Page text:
Summary:

You’ve decided to add another web worker to your team to speed up a project or provide key skills. Great! Now all you have to do is find and hire the perfect candidate for the job, but hiring remote workers presents some unique challenges.

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You’ve decided to add another web worker to your team to speed up a project or provide key skills. Great! Now all you have to do is find and hire the perfect candidate for the job, but hiring remote workers presents some unique challenges compared to hiring office-based staff.

As you proceed, be mindful of these potential pitfalls to make the process as painless as possible:

  1. Not minding the legalities. Is the person you’re hiring a contractor or an employee? Both options have advantages, but you need to weigh the pros and cons and then consult a lawyer to make sure you’ve got your legal Ts crossed and Is dotted.
  2. Not hiring for “soft skills. Working as part of a virtual team presents emotional and communication challenges that being the best copywriter or software developer can’t help with. Soft skills like tact and emotional control enable web workers to coordinate and share feedback with co-workers without ruffling feathers. And, of course, without self-discipline, motivation and problem solving skills, no worker, no matter how technically gifted, can get the job done. Consider if your candidates have not just the skills but also the temperament to cut it as part of your team.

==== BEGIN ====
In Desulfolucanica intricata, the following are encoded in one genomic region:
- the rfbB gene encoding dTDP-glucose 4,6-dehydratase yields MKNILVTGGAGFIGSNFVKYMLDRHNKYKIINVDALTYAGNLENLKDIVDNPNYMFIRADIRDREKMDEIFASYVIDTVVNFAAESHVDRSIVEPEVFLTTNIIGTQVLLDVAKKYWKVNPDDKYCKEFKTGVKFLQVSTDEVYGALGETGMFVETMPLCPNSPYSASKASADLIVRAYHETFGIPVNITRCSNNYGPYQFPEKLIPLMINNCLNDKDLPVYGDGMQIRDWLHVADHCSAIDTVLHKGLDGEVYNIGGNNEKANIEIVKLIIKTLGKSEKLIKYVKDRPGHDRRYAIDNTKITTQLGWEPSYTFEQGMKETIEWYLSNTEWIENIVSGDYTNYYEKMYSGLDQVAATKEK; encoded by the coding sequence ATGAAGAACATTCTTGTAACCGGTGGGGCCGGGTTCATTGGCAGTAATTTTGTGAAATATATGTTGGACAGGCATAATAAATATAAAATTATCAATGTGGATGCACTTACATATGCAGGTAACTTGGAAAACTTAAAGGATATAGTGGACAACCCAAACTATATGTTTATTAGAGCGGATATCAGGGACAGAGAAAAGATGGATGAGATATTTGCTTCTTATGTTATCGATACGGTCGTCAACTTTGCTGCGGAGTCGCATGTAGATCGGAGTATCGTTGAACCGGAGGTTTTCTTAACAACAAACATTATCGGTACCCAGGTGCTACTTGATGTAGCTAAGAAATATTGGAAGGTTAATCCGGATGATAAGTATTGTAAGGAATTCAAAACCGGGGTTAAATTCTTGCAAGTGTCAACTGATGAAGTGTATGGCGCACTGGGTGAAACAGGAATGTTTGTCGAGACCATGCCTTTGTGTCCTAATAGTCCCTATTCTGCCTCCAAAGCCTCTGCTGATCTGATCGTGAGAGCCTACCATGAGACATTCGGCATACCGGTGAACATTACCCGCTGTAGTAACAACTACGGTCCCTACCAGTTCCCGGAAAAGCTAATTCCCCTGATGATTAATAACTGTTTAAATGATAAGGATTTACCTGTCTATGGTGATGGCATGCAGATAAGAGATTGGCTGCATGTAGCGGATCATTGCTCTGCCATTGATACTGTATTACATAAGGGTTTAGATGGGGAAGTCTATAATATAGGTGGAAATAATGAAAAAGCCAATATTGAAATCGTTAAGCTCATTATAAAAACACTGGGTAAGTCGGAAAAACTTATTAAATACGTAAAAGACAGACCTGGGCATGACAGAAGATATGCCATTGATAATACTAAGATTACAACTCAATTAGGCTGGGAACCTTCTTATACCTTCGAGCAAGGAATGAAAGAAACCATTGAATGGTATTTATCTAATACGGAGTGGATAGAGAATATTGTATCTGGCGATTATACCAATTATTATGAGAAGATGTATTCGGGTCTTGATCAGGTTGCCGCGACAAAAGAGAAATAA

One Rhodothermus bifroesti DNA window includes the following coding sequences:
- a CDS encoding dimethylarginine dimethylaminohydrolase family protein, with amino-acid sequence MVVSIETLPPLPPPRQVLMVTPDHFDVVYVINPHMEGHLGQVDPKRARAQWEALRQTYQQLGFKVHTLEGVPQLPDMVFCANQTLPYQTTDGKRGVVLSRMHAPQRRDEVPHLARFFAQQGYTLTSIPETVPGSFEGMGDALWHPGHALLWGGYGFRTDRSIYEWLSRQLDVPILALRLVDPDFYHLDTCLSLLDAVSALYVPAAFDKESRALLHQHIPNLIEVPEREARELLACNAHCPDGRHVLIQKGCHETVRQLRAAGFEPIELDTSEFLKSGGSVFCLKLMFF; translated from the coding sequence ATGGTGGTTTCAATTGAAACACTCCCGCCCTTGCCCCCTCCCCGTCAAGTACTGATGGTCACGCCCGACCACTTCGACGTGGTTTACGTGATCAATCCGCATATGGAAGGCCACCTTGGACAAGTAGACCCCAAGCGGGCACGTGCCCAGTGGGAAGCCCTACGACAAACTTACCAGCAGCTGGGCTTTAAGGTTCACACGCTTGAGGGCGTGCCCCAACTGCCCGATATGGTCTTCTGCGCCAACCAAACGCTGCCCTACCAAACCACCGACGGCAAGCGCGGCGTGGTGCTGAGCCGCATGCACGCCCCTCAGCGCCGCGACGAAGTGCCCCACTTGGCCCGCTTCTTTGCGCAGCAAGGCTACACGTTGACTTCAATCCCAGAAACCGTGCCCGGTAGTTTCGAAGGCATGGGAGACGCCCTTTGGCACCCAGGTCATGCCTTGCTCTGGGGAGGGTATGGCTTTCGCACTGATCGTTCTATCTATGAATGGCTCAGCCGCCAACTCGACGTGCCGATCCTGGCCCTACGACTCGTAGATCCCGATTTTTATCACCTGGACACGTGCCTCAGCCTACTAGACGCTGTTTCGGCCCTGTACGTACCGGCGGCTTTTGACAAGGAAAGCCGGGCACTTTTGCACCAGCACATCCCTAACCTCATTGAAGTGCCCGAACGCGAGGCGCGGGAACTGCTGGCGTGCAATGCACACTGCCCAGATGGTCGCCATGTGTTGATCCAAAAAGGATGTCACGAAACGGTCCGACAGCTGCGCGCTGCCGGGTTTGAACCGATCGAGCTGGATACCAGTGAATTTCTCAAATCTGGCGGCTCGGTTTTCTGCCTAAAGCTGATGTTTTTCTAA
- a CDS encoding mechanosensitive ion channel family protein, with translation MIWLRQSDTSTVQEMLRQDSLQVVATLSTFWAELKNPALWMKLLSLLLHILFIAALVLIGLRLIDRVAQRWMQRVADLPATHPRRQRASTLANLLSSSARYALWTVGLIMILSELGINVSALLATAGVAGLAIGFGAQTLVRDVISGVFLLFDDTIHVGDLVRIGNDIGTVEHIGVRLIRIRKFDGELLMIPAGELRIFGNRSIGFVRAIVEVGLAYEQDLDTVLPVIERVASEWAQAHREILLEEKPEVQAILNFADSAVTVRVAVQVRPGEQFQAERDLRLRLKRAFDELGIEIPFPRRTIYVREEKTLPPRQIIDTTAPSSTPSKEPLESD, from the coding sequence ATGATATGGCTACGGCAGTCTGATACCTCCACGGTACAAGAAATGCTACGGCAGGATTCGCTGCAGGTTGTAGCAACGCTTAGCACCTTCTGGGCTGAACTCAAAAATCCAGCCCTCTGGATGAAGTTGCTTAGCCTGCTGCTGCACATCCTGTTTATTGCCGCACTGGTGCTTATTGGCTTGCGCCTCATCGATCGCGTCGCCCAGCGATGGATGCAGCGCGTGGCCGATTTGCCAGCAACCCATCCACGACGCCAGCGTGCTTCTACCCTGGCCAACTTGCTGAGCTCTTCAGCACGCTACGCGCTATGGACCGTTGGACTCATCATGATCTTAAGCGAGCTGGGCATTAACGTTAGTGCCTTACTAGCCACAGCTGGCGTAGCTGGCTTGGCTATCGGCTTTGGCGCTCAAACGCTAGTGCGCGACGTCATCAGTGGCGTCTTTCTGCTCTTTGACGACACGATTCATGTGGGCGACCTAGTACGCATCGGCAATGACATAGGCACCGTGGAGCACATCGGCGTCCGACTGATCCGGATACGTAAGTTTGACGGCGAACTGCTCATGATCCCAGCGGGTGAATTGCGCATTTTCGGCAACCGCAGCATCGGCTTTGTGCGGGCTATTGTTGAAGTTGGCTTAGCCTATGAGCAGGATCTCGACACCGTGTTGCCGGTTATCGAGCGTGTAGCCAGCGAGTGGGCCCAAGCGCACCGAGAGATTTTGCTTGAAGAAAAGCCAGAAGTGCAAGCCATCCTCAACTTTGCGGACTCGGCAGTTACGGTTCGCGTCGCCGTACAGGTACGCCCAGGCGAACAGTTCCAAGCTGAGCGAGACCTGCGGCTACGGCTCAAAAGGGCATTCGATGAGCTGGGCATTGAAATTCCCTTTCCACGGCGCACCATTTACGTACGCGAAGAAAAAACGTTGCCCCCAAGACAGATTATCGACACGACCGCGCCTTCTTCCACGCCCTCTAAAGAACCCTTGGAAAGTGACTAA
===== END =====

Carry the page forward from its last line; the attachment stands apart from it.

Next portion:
3. Not working your network. Obviously, you know more people in your home base than you do in the many locations great web workers could be lurking, but that doesn’t mean you shouldn’t use every tool at your disposal to locate talented candidates. Update your LinkedIn status telling everyone what you’re looking for, and email your contacts across the country. You should be engaging your network the same way you would be if you were looking for local talent.
  4. Hiring when you needed a new worker yesterday. Finding the right person to join your virtual team takes time. Don’t leave your search to the last minute when deadlines are looming and end up not having enough time to search broadly and evaluate candidates thoroughly.
  5. Being fuzzy about how things will work. Communication is key to successful remote teams, so start off with the clearest possible understanding of logistics, the role and your expectations. When Zach Rose, CEO of Green Education Services, set out to hire remote workers, he “created a 40-page document that lays out everything from our maternity leave policy to our non-discrimination policy. If one of my instructors is unsure if he or she should be taking cabs or the bus in any given city, the handbook explains company protocol.”

What other pitfalls should managers hiring web workers look out for?

Photo courtesy Flickr user Alaskan Dude

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